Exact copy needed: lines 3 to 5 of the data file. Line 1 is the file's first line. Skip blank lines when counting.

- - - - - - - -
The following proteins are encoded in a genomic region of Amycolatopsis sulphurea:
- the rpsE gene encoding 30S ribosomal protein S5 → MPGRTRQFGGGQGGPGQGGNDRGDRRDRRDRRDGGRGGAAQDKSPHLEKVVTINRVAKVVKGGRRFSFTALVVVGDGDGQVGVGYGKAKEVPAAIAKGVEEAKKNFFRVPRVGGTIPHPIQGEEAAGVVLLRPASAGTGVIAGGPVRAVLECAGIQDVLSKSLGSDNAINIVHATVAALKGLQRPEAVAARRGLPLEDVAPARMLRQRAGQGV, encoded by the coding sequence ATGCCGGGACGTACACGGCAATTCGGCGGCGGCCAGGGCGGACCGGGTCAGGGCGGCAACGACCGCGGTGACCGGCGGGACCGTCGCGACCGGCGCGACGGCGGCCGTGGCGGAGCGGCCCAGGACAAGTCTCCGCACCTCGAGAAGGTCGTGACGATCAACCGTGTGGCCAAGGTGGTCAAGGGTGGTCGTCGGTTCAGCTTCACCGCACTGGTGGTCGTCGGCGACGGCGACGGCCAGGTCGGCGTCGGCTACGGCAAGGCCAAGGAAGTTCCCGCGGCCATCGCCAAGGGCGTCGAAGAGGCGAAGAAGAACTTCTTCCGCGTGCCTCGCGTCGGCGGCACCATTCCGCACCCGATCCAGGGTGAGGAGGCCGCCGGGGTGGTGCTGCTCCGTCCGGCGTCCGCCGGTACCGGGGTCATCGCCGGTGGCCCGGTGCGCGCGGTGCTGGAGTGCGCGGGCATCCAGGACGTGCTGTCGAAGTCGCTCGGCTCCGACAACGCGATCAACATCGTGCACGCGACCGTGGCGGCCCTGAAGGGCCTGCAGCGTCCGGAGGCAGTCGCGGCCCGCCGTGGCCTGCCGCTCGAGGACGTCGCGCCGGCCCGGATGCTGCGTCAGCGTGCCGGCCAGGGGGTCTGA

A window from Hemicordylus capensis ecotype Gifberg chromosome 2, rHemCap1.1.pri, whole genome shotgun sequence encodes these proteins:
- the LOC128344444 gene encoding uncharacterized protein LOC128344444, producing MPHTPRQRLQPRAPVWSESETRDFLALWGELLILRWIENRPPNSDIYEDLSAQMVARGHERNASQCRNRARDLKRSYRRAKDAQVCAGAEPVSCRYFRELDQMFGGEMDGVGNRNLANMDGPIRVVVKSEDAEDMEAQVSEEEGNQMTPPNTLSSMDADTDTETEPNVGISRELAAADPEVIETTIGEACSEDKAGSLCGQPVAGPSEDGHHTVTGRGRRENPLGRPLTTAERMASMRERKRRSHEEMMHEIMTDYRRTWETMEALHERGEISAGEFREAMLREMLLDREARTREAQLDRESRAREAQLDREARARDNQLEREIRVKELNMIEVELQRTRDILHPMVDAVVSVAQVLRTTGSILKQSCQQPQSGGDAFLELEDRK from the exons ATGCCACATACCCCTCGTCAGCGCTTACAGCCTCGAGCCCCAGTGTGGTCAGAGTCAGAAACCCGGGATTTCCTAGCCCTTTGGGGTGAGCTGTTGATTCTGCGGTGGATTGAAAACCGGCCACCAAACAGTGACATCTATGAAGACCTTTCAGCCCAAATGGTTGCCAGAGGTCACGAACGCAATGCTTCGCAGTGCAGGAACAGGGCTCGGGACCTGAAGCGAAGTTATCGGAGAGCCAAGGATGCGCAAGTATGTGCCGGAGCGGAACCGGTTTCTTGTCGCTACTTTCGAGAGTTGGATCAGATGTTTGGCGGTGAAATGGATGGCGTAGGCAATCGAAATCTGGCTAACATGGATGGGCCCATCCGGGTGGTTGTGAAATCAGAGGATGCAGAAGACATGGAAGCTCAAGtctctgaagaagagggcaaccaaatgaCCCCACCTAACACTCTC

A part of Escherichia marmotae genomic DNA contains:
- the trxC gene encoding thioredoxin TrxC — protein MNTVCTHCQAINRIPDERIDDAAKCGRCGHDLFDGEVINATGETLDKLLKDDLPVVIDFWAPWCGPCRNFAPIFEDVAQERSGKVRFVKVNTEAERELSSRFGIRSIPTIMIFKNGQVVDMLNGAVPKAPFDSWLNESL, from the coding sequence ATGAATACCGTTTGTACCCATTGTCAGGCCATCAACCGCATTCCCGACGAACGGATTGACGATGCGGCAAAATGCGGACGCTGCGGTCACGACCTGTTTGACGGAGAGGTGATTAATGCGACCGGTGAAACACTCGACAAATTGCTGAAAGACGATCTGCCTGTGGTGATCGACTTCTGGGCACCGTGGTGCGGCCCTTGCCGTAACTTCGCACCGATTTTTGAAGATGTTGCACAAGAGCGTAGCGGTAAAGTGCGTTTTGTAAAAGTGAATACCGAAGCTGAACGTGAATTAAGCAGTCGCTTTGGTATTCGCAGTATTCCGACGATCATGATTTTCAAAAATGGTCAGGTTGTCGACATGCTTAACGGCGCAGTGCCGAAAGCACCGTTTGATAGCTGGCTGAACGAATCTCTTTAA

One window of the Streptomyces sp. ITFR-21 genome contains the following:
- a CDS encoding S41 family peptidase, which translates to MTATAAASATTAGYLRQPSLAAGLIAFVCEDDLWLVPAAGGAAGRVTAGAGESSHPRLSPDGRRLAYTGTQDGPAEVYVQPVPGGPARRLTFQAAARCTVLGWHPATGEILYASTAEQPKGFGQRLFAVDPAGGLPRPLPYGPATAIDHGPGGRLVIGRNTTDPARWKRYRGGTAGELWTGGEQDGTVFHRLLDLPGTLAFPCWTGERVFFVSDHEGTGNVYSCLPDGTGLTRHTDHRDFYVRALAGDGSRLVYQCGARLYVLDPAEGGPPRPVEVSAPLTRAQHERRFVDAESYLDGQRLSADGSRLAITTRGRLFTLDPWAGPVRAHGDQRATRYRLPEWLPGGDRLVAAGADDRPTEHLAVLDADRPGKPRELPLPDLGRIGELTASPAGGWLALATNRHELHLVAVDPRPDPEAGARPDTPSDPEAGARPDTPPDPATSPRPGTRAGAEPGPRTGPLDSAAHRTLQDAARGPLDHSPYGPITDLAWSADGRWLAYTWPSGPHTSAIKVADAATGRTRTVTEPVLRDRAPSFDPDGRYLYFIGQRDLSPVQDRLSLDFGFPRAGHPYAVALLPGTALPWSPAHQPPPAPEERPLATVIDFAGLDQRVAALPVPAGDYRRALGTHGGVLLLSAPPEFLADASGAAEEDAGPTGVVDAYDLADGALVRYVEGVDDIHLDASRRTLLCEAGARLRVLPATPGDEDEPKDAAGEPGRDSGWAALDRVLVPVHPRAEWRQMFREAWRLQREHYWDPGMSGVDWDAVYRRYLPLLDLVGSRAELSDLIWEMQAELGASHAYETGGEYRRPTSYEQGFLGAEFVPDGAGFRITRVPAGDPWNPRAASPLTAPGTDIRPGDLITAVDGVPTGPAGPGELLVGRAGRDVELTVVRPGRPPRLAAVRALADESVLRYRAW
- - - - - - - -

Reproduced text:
A window from Hemicordylus capensis ecotype Gifberg chromosome 2, rHemCap1.1.pri, whole genome shotgun sequence encodes these proteins:
- the LOC128344444 gene encoding uncharacterized protein LOC128344444, producing MPHTPRQRLQPRAPVWSESETRDFLALWGELLILRWIENRPPNSDIYEDLSAQMVARGHERNASQCRNRARDLKRSYRRAKDAQVCAGAEPVSCRYFRELDQMFGGEMDGVGNRNLANMDGPIRVVVKSEDAEDMEAQVSEEEGNQMTPPNTLSSMDADTDTETEPNVGISRELAAADPEVIETTIGEACSEDKAGSLCGQPVAGPSEDGHHTVTGRGRRENPLGRPLTTAERMASMRERKRRSHEEMMHEIMTDYRRTWETMEALHERGEISAGEFREAMLREMLLDREARTREAQLDRESRAREAQLDREARARDNQLEREIRVKELNMIEVELQRTRDILHPMVDAVVSVAQVLRTTGSILKQSCQQPQSGGDAFLELEDRK from the exons ATGCCACATACCCCTCGTCAGCGCTTACAGCCTCGAGCCCCAGTGTGGTCAGAGTCAGAAACCCGGGATTTCCTAGCCCTTTGGGGTGAGCTGTTGATTCTGCGGTGGATTGAAAACCGGCCACCAAACAGTGACATCTATGAAGACCTTTCAGCCCAAATGGTTGCCAGAGGTCACGAACGCAATGCTTCGCAGTGCAGGAACAGGGCTCGGGACCTGAAGCGAAGTTATCGGAGAGCCAAGGATGCGCAAGTATGTGCCGGAGCGGAACCGGTTTCTTGTCGCTACTTTCGAGAGTTGGATCAGATGTTTGGCGGTGAAATGGATGGCGTAGGCAATCGAAATCTGGCTAACATGGATGGGCCCATCCGGGTGGTTGTGAAATCAGAGGATGCAGAAGACATGGAAGCTCAAGtctctgaagaagagggcaaccaaatgaCCCCACCTAACACTCTC

A part of Escherichia marmotae genomic DNA contains: